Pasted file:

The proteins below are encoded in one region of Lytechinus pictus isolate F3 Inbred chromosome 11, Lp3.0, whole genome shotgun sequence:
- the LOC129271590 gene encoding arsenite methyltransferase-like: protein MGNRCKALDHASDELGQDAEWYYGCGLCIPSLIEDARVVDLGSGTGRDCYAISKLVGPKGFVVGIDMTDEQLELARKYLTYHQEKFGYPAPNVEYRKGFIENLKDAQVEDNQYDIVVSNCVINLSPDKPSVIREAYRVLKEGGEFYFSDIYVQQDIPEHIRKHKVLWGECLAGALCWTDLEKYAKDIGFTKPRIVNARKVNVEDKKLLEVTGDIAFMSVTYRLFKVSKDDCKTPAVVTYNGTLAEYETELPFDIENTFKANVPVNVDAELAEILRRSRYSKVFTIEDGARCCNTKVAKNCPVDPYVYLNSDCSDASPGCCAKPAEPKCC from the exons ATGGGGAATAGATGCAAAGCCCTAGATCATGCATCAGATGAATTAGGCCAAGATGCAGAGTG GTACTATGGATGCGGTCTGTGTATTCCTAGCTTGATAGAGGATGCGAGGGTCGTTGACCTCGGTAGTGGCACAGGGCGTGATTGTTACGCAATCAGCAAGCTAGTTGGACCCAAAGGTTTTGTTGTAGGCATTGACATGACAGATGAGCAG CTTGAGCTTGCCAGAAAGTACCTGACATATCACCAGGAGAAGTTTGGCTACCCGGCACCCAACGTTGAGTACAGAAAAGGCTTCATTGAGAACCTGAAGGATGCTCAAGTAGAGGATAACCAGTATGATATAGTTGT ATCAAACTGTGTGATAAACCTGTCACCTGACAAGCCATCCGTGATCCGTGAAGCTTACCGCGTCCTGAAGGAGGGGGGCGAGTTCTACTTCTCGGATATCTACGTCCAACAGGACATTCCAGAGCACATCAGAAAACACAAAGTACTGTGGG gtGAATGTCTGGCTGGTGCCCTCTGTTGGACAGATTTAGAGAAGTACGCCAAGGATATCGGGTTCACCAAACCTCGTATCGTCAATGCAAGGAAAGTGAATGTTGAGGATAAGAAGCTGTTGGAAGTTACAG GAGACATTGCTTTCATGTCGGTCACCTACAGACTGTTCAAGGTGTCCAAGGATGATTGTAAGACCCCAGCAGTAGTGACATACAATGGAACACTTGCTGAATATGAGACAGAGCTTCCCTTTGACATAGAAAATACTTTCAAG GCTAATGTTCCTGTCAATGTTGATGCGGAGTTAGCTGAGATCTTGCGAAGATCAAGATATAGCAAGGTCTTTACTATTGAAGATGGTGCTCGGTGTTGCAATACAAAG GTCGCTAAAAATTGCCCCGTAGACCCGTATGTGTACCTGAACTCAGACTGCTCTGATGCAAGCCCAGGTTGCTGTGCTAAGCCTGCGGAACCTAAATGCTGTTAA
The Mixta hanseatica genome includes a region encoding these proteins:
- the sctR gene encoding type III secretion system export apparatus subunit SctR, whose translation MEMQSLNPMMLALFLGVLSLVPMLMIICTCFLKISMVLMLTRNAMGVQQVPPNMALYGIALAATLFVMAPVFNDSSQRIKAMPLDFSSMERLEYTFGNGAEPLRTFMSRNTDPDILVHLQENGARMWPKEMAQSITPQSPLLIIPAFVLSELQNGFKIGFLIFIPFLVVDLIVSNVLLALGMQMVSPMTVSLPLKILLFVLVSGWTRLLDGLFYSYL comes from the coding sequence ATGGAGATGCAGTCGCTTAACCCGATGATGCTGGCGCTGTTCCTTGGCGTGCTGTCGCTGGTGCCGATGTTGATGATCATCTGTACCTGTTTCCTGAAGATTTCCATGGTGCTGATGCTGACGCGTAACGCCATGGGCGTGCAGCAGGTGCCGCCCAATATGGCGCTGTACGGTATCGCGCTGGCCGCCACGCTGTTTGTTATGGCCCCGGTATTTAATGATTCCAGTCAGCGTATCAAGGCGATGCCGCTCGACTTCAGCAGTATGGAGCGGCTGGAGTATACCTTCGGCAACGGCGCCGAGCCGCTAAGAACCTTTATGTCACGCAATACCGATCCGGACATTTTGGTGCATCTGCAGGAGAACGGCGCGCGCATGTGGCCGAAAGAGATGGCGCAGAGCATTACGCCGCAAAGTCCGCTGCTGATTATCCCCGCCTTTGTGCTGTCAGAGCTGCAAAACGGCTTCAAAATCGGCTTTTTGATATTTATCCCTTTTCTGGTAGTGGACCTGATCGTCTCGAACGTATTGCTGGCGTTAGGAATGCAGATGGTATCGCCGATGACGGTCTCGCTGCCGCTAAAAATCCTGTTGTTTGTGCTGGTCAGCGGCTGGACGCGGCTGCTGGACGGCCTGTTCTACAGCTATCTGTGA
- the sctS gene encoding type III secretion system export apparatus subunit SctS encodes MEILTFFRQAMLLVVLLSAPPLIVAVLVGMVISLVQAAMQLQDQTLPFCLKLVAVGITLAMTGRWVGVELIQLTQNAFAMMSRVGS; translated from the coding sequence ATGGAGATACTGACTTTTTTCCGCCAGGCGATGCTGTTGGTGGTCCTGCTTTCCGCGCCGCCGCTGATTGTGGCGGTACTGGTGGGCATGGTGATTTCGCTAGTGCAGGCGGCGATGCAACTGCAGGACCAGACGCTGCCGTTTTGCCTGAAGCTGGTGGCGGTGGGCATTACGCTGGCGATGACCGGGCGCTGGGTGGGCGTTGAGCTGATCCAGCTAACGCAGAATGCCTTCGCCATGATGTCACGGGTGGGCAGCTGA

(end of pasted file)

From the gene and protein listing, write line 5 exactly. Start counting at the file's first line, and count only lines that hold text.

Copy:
- the sctS gene encoding type III secretion system export apparatus subunit SctS encodes MEILTFFRQAMLLVVLLSAPPLIVAVLVGMVISLVQAAMQLQDQTLPFCLKLVAVGITLAMTGRWVGVELIQLTQNAFAMMSRVGS; translated from the coding sequence ATGGAGATACTGACTTTTTTCCGCCAGGCGATGCTGTTGGTGGTCCTGCTTTCCGCGCCGCCGCTGATTGTGGCGGTACTGGTGGGCATGGTGATTTCGCTAGTGCAGGCGGCGATGCAACTGCAGGACCAGACGCTGCCGTTTTGCCTGAAGCTGGTGGCGGTGGGCATTACGCTGGCGATGACCGGGCGCTGGGTGGGCGTTGAGCTGATCCAGCTAACGCAGAATGCCTTCGCCATGATGTCACGGGTGGGCAGCTGA